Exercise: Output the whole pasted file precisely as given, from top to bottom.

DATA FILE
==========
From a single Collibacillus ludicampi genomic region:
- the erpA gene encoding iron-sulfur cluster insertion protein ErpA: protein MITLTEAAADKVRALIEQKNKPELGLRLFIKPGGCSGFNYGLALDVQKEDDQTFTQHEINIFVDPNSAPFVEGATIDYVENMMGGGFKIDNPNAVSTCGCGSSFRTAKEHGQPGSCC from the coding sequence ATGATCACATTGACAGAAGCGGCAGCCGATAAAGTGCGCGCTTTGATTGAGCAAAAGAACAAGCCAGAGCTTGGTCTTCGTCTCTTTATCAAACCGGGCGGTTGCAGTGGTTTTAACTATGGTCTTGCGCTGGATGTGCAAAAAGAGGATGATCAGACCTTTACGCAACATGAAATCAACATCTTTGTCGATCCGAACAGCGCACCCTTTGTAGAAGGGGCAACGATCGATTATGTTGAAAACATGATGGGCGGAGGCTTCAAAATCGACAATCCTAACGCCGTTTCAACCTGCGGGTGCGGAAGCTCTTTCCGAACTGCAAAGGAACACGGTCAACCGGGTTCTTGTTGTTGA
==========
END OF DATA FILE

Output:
From a single Collibacillus ludicampi genomic region:
- the erpA gene encoding iron-sulfur cluster insertion protein ErpA: protein MITLTEAAADKVRALIEQKNKPELGLRLFIKPGGCSGFNYGLALDVQKEDDQTFTQHEINIFVDPNSAPFVEGATIDYVENMMGGGFKIDNPNAVSTCGCGSSFRTAKEHGQPGSCC from the coding sequence ATGATCACATTGACAGAAGCGGCAGCCGATAAAGTGCGCGCTTTGATTGAGCAAAAGAACAAGCCAGAGCTTGGTCTTCGTCTCTTTATCAAACCGGGCGGTTGCAGTGGTTTTAACTATGGTCTTGCGCTGGATGTGCAAAAAGAGGATGATCAGACCTTTACGCAACATGAAATCAACATCTTTGTCGATCCGAACAGCGCACCCTTTGTAGAAGGGGCAACGATCGATTATGTTGAAAACATGATGGGCGGAGGCTTCAAAATCGACAATCCTAACGCCGTTTCAACCTGCGGGTGCGGAAGCTCTTTCCGAACTGCAAAGGAACACGGTCAACCGGGTTCTTGTTGTTGA